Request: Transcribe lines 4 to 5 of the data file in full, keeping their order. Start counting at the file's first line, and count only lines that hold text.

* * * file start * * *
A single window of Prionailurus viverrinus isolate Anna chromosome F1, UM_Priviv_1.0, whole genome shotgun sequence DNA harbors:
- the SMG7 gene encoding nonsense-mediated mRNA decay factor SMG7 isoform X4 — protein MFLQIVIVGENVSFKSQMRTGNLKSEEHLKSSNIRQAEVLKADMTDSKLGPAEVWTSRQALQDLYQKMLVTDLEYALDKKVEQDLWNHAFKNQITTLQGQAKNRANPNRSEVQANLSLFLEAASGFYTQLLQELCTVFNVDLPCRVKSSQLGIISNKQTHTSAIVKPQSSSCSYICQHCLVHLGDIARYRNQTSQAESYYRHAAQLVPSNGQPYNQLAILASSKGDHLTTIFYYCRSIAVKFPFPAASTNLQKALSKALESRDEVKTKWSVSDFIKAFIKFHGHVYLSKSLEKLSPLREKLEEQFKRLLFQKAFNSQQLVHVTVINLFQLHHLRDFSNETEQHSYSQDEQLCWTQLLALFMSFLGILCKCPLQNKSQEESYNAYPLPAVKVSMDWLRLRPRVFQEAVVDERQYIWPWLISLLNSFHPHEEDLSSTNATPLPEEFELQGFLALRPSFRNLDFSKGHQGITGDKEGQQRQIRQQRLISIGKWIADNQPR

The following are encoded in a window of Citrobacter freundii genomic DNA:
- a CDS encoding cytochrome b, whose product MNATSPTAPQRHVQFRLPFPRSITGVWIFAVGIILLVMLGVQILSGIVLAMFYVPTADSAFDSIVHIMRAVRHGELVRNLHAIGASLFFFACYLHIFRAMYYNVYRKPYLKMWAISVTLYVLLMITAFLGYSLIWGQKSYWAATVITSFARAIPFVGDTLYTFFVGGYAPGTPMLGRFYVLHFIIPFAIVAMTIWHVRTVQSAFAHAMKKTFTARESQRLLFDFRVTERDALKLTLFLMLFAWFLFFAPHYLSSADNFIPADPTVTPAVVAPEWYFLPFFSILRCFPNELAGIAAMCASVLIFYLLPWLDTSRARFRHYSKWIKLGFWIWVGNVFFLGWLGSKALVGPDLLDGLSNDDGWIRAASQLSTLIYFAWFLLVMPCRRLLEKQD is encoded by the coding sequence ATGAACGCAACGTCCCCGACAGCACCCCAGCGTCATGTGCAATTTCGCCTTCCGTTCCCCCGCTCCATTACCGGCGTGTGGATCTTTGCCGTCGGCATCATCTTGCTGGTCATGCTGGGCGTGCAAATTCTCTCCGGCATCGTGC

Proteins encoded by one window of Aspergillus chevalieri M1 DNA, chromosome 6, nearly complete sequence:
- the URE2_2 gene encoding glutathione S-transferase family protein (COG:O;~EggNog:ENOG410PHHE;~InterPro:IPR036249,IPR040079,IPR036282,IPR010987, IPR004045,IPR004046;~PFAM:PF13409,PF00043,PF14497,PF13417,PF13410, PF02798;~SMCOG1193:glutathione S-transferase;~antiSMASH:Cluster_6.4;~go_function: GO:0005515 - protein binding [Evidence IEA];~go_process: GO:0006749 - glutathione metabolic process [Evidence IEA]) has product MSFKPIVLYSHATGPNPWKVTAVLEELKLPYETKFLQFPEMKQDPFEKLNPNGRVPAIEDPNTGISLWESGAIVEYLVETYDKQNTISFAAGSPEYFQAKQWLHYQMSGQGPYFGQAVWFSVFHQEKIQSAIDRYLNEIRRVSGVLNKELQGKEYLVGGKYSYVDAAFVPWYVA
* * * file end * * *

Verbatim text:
- a CDS encoding cytochrome b, whose product MNATSPTAPQRHVQFRLPFPRSITGVWIFAVGIILLVMLGVQILSGIVLAMFYVPTADSAFDSIVHIMRAVRHGELVRNLHAIGASLFFFACYLHIFRAMYYNVYRKPYLKMWAISVTLYVLLMITAFLGYSLIWGQKSYWAATVITSFARAIPFVGDTLYTFFVGGYAPGTPMLGRFYVLHFIIPFAIVAMTIWHVRTVQSAFAHAMKKTFTARESQRLLFDFRVTERDALKLTLFLMLFAWFLFFAPHYLSSADNFIPADPTVTPAVVAPEWYFLPFFSILRCFPNELAGIAAMCASVLIFYLLPWLDTSRARFRHYSKWIKLGFWIWVGNVFFLGWLGSKALVGPDLLDGLSNDDGWIRAASQLSTLIYFAWFLLVMPCRRLLEKQD is encoded by the coding sequence ATGAACGCAACGTCCCCGACAGCACCCCAGCGTCATGTGCAATTTCGCCTTCCGTTCCCCCGCTCCATTACCGGCGTGTGGATCTTTGCCGTCGGCATCATCTTGCTGGTCATGCTGGGCGTGCAAATTCTCTCCGGCATCGTGC

Proteins encoded by one window of Aspergillus chevalieri M1 DNA, chromosome 6, nearly complete sequence: